Friday, January 28, 2022

Links 28 January 2022

The Maastritcht Hours, c. 1300-25

Two mothers in their late 30s set American records in the marathon and half marathon last week, part of a trend toward top athletes staying at their peaks for much longer. (NY Times) The LA Lakers have a decent basketball team with three players over 35, including MVP candidate LeBron James at 37.

In Ireland, a dead man was "propped up by two other men in attempt to collect his pension at a post office." Sadly for their scheme, the post office employees were "immediately suspicious."

Long exploration of skateboarding and the "Jackass" franchise makes it seem almost appealing. (NY Times)

More than a thousand lovely, precise drawings of plant root systems.

In the 1830s, Charles Poyen tried to sell American mill owners on using Mesmerism to make factory workers more punctual and controllable.

The world of TikTok "reality shifters," who claim to be able to enter other realities in their minds. I would call this "daydreaming," but I guess that doesn't sound as dramatic.

St. Hedwig and the Hedgehog in art and history.

Robot vacuum cleaner makes a "break for freedom."

Johannes Trithemius, the Renaissance historian and occultist who liked to invent authors and books and then cite them. This would be so much fun.

New genetic study says horses were domesticated in the west Eurasian steppe, that is, the homeland of the Indo-European peoples.

Review of the new David Graeber/David Wengrow book about human history over the very long term, doubling as an anarchist attack on state societies. In the way of these things they insist on going outside European civilization to find critics of "progress" and the hierarchical state – they call this the "Indigenous Critique" – ignoring that Europe had a great many of its own critics who hated hierarchy and state power as much as any Native American. In fact the only reason we know about most of the indigenous critiques they cite is that European authors who sympathized with them wrote them down. But Graeber's other big book, Debt, is eye opening, so I will probably read this one when I get a chance. Article here by Wengrow, based on the book.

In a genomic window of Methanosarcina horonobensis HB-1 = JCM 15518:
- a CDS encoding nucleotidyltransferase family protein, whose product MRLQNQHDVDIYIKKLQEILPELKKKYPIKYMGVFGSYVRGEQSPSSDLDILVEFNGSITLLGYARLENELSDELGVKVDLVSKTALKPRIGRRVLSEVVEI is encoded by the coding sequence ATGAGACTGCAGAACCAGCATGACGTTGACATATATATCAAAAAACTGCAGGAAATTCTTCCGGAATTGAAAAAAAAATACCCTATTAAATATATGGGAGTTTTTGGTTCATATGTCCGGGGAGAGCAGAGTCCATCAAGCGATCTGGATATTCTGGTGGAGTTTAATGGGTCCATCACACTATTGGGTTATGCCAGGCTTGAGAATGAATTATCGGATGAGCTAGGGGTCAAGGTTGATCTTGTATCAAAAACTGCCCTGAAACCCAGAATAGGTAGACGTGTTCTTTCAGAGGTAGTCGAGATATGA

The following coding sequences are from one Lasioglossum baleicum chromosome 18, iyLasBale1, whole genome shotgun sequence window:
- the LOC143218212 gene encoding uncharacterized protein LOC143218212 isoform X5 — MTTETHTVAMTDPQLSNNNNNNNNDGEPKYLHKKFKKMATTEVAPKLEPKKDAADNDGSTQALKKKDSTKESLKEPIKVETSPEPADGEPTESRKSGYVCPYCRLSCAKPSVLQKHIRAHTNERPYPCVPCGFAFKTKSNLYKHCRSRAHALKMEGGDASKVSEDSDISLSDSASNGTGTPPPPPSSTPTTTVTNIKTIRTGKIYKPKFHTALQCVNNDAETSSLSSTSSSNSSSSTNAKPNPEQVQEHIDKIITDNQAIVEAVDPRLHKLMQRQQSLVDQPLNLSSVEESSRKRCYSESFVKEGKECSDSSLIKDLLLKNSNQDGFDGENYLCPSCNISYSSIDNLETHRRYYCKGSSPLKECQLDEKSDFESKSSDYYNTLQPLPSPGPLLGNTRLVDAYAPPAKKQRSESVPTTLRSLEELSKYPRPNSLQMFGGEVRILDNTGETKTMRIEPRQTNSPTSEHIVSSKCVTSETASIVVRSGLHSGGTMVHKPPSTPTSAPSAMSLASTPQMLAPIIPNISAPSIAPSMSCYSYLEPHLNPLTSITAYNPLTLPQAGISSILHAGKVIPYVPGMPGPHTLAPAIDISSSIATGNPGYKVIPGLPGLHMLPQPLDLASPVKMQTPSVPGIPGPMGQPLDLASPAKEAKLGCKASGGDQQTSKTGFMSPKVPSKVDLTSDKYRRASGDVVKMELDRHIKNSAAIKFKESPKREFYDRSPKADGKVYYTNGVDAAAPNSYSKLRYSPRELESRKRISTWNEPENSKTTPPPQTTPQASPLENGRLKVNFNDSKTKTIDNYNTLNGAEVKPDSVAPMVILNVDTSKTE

Amazing Roman glass bowl found in the Netherlands.

The complex, hypocritical relationship between the US government and NSO, the Israeli firm that makes the Pegasus spy system that can crack the security of iPhones and Android devices. (New York Times)

And now Omicron BA-2, a new variant with minor changes from BA-1 that make it even more contagious.

Detailed post on the restoration of a Rubens painting at the Getty, very clear on what was done and how, with pictures.


Shadow said...

Weekend at Berine's (in Ireland).

It always helps when you post your comment under the correct thread.

G. Verloren said...

New genetic study says horses were domesticated in the west Eurasian steppe, that is, the homeland of the Indo-European peoples.

This feels like a confirmation of something that can be intuited.

Horses would only be domesticated in biomes where they naturally occur in sizeable numbers. Of those biomes, the ones where horses would produce the greatest benefits to humans are more likely to see humans invest the time, energy, and resources into domestication. Additionally, the prior presence of other kinds of animal domestication would further increase the likelihood.

The Eurasian Steppe simply works out as having the best odds. What other environment is better suited to promoting the domestication of horses?